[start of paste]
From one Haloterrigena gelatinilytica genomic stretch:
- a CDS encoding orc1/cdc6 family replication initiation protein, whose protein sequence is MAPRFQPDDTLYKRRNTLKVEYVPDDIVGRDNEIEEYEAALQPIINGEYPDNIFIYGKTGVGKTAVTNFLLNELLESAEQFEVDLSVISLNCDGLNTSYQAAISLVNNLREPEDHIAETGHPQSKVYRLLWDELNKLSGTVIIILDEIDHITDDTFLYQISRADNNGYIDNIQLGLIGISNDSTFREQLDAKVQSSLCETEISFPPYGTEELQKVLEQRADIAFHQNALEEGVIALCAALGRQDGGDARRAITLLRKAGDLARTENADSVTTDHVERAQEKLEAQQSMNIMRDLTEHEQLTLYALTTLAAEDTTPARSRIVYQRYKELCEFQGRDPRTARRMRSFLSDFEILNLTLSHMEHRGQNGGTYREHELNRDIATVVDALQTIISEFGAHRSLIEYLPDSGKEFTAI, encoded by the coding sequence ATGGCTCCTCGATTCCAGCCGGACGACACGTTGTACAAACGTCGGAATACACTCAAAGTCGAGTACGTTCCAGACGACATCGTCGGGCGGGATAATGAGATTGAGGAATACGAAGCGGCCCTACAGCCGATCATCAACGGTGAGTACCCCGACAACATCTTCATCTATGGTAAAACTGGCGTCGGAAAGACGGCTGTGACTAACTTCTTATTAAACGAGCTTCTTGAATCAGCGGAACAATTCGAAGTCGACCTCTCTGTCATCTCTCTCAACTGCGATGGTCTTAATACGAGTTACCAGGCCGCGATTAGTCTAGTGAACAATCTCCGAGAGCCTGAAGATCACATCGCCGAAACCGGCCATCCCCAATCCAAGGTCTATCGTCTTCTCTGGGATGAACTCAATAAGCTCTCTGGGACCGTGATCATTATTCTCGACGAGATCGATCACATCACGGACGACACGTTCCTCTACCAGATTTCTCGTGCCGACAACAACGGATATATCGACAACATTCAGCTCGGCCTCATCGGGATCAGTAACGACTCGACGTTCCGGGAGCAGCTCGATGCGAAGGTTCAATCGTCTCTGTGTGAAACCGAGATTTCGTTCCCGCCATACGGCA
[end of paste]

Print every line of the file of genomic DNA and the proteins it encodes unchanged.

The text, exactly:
From one Haloterrigena gelatinilytica genomic stretch:
- a CDS encoding orc1/cdc6 family replication initiation protein, whose protein sequence is MAPRFQPDDTLYKRRNTLKVEYVPDDIVGRDNEIEEYEAALQPIINGEYPDNIFIYGKTGVGKTAVTNFLLNELLESAEQFEVDLSVISLNCDGLNTSYQAAISLVNNLREPEDHIAETGHPQSKVYRLLWDELNKLSGTVIIILDEIDHITDDTFLYQISRADNNGYIDNIQLGLIGISNDSTFREQLDAKVQSSLCETEISFPPYGTEELQKVLEQRADIAFHQNALEEGVIALCAALGRQDGGDARRAITLLRKAGDLARTENADSVTTDHVERAQEKLEAQQSMNIMRDLTEHEQLTLYALTTLAAEDTTPARSRIVYQRYKELCEFQGRDPRTARRMRSFLSDFEILNLTLSHMEHRGQNGGTYREHELNRDIATVVDALQTIISEFGAHRSLIEYLPDSGKEFTAI, encoded by the coding sequence ATGGCTCCTCGATTCCAGCCGGACGACACGTTGTACAAACGTCGGAATACACTCAAAGTCGAGTACGTTCCAGACGACATCGTCGGGCGGGATAATGAGATTGAGGAATACGAAGCGGCCCTACAGCCGATCATCAACGGTGAGTACCCCGACAACATCTTCATCTATGGTAAAACTGGCGTCGGAAAGACGGCTGTGACTAACTTCTTATTAAACGAGCTTCTTGAATCAGCGGAACAATTCGAAGTCGACCTCTCTGTCATCTCTCTCAACTGCGATGGTCTTAATACGAGTTACCAGGCCGCGATTAGTCTAGTGAACAATCTCCGAGAGCCTGAAGATCACATCGCCGAAACCGGCCATCCCCAATCCAAGGTCTATCGTCTTCTCTGGGATGAACTCAATAAGCTCTCTGGGACCGTGATCATTATTCTCGACGAGATCGATCACATCACGGACGACACGTTCCTCTACCAGATTTCTCGTGCCGACAACAACGGATATATCGACAACATTCAGCTCGGCCTCATCGGGATCAGTAACGACTCGACGTTCCGGGAGCAGCTCGATGCGAAGGTTCAATCGTCTCTGTGTGAAACCGAGATTTCGTTCCCGCCATACGGCA